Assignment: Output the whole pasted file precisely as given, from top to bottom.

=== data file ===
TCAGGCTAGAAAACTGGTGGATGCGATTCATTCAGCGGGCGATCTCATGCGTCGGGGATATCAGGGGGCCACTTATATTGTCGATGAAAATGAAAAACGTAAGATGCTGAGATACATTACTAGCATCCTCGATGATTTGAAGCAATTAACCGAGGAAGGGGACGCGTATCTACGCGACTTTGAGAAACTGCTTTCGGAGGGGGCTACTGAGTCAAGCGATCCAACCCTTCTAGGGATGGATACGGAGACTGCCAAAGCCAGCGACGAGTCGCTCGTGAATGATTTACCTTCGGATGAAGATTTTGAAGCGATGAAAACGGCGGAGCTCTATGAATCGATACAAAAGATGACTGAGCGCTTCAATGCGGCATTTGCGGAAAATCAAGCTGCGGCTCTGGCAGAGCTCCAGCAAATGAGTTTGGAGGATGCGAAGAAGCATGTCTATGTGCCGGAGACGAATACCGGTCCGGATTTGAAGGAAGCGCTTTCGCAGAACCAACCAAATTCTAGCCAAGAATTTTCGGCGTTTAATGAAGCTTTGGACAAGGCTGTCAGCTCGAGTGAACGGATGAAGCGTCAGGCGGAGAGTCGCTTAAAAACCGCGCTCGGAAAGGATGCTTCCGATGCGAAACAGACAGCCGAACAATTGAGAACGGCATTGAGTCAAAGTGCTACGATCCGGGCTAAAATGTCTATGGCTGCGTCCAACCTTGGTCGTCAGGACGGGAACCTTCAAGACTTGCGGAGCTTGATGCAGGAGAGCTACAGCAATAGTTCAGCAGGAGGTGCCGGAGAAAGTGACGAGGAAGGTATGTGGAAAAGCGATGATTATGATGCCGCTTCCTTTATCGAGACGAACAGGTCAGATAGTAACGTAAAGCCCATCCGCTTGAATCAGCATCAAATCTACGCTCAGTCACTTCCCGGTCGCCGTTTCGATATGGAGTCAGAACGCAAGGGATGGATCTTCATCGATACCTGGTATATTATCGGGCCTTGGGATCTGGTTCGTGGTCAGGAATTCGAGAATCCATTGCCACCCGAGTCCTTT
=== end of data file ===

TCAGGCTAGAAAACTGGTGGATGCGATTCATTCAGCGGGCGATCTCATGCGTCGGGGATATCAGGGGGCCACTTATATTGTCGATGAAAATGAAAAACGTAAGATGCTGAGATACATTACTAGCATCCTCGATGATTTGAAGCAATTAACCGAGGAAGGGGACGCGTATCTACGCGACTTTGAGAAACTGCTTTCGGAGGGGGCTACTGAGTCAAGCGATCCAACCCTTCTAGGGATGGATACGGAGACTGCCAAAGCCAGCGACGAGTCGCTCGTGAATGATTTACCTTCGGATGAAGATTTTGAAGCGATGAAAACGGCGGAGCTCTATGAATCGATACAAAAGATGACTGAGCGCTTCAATGCGGCATTTGCGGAAAATCAAGCTGCGGCTCTGGCAGAGCTCCAGCAAATGAGTTTGGAGGATGCGAAGAAGCATGTCTATGTGCCGGAGACGAATACCGGTCCGGATTTGAAGGAAGCGCTTTCGCAGAACCAACCAAATTCTAGCCAAGAATTTTCGGCGTTTAATGAAGCTTTGGACAAGGCTGTCAGCTCGAGTGAACGGATGAAGCGTCAGGCGGAGAGTCGCTTAAAAACCGCGCTCGGAAAGGATGCTTCCGATGCGAAACAGACAGCCGAACAATTGAGAACGGCATTGAGTCAAAGTGCTACGATCCGGGCTAAAATGTCTATGGCTGCGTCCAACCTTGGTCGTCAGGACGGGAACCTTCAAGACTTGCGGAGCTTGATGCAGGAGAGCTACAGCAATAGTTCAGCAGGAGGTGCCGGAGAAAGTGACGAGGAAGGTATGTGGAAAAGCGATGATTATGATGCCGCTTCCTTTATCGAGACGAACAGGTCAGATAGTAACGTAAAGCCCATCCGCTTGAATCAGCATCAAATCTACGCTCAGTCACTTCCCGGTCGCCGTTTCGATATGGAGTCAGAACGCAAGGGATGGATCTTCATCGATACCTGGTATATTATCGGGCCTTGGGATCTGGTTCGTGGTCAGGAATTCGAGAATCCATTGCCACCCGAGTCCTTT